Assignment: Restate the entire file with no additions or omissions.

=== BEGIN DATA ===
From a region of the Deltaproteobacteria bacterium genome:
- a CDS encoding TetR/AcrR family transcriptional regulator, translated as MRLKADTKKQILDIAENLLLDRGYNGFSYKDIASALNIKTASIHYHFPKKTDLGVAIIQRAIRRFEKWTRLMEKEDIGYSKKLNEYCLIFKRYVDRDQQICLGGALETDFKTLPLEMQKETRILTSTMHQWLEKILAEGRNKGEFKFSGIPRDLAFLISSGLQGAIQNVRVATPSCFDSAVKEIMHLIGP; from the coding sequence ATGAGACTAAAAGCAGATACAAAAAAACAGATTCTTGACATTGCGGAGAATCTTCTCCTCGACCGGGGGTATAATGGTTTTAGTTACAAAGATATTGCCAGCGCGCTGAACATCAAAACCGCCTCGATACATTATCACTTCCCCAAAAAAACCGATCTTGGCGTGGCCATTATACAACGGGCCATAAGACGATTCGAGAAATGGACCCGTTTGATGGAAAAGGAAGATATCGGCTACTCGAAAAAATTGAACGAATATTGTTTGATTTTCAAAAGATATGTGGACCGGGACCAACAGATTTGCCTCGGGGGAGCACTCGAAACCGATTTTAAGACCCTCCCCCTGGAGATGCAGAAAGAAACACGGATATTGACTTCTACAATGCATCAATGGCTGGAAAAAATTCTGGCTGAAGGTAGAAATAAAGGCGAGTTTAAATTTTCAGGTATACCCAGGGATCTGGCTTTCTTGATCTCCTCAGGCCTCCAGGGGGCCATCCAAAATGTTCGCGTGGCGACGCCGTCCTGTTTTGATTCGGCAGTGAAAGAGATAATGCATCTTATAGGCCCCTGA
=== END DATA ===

From a region of the Deltaproteobacteria bacterium genome:
- a CDS encoding TetR/AcrR family transcriptional regulator, translated as MRLKADTKKQILDIAENLLLDRGYNGFSYKDIASALNIKTASIHYHFPKKTDLGVAIIQRAIRRFEKWTRLMEKEDIGYSKKLNEYCLIFKRYVDRDQQICLGGALETDFKTLPLEMQKETRILTSTMHQWLEKILAEGRNKGEFKFSGIPRDLAFLISSGLQGAIQNVRVATPSCFDSAVKEIMHLIGP; from the coding sequence ATGAGACTAAAAGCAGATACAAAAAAACAGATTCTTGACATTGCGGAGAATCTTCTCCTCGACCGGGGGTATAATGGTTTTAGTTACAAAGATATTGCCAGCGCGCTGAACATCAAAACCGCCTCGATACATTATCACTTCCCCAAAAAAACCGATCTTGGCGTGGCCATTATACAACGGGCCATAAGACGATTCGAGAAATGGACCCGTTTGATGGAAAAGGAAGATATCGGCTACTCGAAAAAATTGAACGAATATTGTTTGATTTTCAAAAGATATGTGGACCGGGACCAACAGATTTGCCTCGGGGGAGCACTCGAAACCGATTTTAAGACCCTCCCCCTGGAGATGCAGAAAGAAACACGGATATTGACTTCTACAATGCATCAATGGCTGGAAAAAATTCTGGCTGAAGGTAGAAATAAAGGCGAGTTTAAATTTTCAGGTATACCCAGGGATCTGGCTTTCTTGATCTCCTCAGGCCTCCAGGGGGCCATCCAAAATGTTCGCGTGGCGACGCCGTCCTGTTTTGATTCGGCAGTGAAAGAGATAATGCATCTTATAGGCCCCTGA